Thesis Defense: Cryptographic Error Correction
Speaker: Chris Peikert , CSAIL, MIT
Date: June 2 2006
Time: 10:00AM to 11:30AM
Location: 32-G449 Patil-Kiva
Contact: Be Blackburn, 3-6098, firstname.lastname@example.org
It has been said that "cryptography is about hiding information, and coding theory is about revealing it." Despite these apparently conflicting goals, the two fields have common origins and many interesting relationships.
In this thesis, we establish new connections between cryptography and coding theory in two complementary ways: first, by applying cryptographic tools to solve classical problems from the theory of error correction; second, by studying special kinds of codes whose properties are useful in cryptographic applications.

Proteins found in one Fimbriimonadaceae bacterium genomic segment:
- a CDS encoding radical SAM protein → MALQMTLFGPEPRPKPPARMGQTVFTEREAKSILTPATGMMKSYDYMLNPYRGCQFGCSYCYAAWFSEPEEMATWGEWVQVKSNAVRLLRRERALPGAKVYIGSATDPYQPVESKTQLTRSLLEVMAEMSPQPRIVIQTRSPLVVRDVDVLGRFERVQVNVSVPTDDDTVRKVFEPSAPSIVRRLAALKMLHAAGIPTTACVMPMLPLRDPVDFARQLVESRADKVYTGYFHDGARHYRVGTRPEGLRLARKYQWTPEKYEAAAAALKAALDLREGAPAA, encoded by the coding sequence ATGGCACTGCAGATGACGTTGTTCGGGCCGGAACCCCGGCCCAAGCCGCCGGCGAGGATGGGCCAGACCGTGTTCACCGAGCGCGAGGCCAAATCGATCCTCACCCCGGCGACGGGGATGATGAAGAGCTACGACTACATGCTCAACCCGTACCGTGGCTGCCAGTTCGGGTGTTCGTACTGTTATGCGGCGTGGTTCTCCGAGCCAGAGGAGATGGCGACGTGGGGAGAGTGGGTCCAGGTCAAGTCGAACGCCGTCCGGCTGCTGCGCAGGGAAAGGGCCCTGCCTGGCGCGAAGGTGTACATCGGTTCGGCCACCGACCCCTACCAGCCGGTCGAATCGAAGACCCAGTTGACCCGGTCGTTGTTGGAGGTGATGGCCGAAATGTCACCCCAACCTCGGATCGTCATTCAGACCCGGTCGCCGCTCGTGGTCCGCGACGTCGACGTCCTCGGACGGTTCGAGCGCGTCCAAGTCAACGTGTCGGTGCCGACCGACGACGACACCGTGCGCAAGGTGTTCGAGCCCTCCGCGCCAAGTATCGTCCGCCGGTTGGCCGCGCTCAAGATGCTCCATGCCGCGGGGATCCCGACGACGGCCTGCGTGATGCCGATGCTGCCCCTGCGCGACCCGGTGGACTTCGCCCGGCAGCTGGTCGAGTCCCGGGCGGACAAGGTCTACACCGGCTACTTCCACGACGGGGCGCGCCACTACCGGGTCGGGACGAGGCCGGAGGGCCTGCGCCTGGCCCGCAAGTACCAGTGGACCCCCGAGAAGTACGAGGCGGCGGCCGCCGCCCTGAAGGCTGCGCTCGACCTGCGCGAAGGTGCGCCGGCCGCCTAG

In the first direction, we consider a model of error correction in which the source of errors is adversarial, but limited to _feasible_ computation. In this model, we construct appealingly simple, general, and efficient cryptographic coding schemes which can recover from much larger error rates than are possible in classical models of malicious noise.
In the complementary direction, we study a primitive called "collusion-secure fingerprinting codes," which are of fundamental importance in data watermarking and traitor tracing. We show tight lower bounds on the lengths of such codes by devising a general
collusive attack that works for any code. Bringing our results full-circle, we then show that by limiting coalitions to _feasible_ computation, we can design secure fingerprinting codes that are
significantly shorter than all prior constructions.
Thesis Committee: Silvio Micali, Ron Rivest, Shafi Goldwasser
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